Victoria has become a place ruled by an oligarchy. This community has a bad habit of restricting the free flow of ideas. Before placement on any board or commission, certain people will have to be assured that you will "play ball." Independent thought is shunned. We must stop this sad practice. We must begin to judge ideas on their merit, rather than from whose lips they escape. Expansion of the talent pool is imperative for Victoria.
Matthew J. Ocker, Victoria

Saturday, February 19, 2011

2011 Knowledge Bowl

On Monday evening, I got an unexpected phone call from my good buddy Chad Byrd. The purpose of his call was to ask me if I wanted to participate in the Knowledge Bowl, as a member of his team. I had never heard of the event, but could surmise what it was all about. My initial reaction was "Are you SURE you want me on your team?" You see, Chad is a freaking genius, and I am not just tossing that term around. The guy is brilliant. The last thing I wanted to do was drag down the team. But Chad thought I could be beneficial because in the past there had been quite a few Constitutional questions asked. So I agreed to join the team.

Rounding out the team were Chad's lovely wife and his father-in-law, who is as cool as the other side of the pillow. We felt as though we had a pretty nice team. I am somewhat of a history buff, with quite a bit of a math background, and I have a decent knowledge of sports and entertainment. Chad is a whiz at math, knows politics, and can hold his own in physics and chemistry. Meredith seems to have a good grasp on pop culture, and she knows her biology. Mike...well...I'm not sure what he knows...but he IS old. I guess we figured experience counted for something. Seriously, I don't know enough about Mike to know where his knowledge is most focused, but he is undoubtedly a very sharp fellow.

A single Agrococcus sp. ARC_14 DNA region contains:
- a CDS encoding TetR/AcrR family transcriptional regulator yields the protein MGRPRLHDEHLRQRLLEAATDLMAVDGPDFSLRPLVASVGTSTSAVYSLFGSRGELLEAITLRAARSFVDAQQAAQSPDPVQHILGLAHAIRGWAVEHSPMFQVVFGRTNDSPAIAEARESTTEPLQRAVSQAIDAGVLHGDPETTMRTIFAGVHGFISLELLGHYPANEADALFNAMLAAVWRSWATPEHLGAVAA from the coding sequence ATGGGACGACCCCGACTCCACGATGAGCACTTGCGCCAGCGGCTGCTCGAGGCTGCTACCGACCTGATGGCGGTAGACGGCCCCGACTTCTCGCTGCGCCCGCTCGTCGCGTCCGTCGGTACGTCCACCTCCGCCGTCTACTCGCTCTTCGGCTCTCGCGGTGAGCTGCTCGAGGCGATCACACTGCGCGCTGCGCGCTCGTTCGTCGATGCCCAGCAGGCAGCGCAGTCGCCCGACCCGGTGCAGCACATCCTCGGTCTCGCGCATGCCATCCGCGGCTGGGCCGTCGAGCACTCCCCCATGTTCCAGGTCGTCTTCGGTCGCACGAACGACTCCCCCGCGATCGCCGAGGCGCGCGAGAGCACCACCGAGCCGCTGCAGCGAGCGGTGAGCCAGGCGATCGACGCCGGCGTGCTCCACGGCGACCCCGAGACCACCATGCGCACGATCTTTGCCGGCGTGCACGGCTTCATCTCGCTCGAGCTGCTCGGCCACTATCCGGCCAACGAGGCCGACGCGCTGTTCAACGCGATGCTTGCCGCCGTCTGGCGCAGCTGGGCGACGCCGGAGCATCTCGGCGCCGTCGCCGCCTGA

So now we're all set. We have our pencils sharpened, we have our thinking caps on, our cell phones are off, and we are ready. As the questions begin, we are feeling pretty good about things. Some we know without a doubt, some we have made educated guesses, and some we can't even conjure up a guess. But as the questions progress, we become more and more bewildered. There were so many questions that were straight statistics questions. One question even referenced a poll that was taken. That's right, a SINGLE POLL! Instead of the questions being reflective of general knowledge, quite a few of them were percentages and derived directly from news clips.

For example:

What percentage of the land in the State of Texas is used for agricultural purposes?
I will bet I can find several different answers to this question, and all from credible sources. For one thing, this number is not static. With the extraordinary growth being currently experienced in Texas, who can say with all certainty what this number is?

What percentage of the world's supply of cotton comes from Texas?
Once again, this is a fluid number that is nearly impossible to calculate. Is there really someone that keeps track of EVERY pound of cotton produced in the world?

There are 890 million gallons of milk produced in Texas every year. This is enough to fill the Astrodome how many times?
Well, wouldn't that depend on some unlisted factors? Is this during a huge football game, where the stands are packed with people, the vendors are fully stocked with supplies, etc? Is it just factoring in the exterior dimensions of the Astrodome? Again, I find this question impossible to answer. Let's say the average person is the equivalent of 25 gallons. I think that would be a fair assumption. So if there are 65,000 fans in the stands, 300 players, coaches, and support staff, 1,000 staff, reporters, security personnel, etc., let's just call it 67,000 people. That alone would consume over a million and a half gallons. That says nothing about the truckloads of equipment that are used to supply a place like the Astrodome.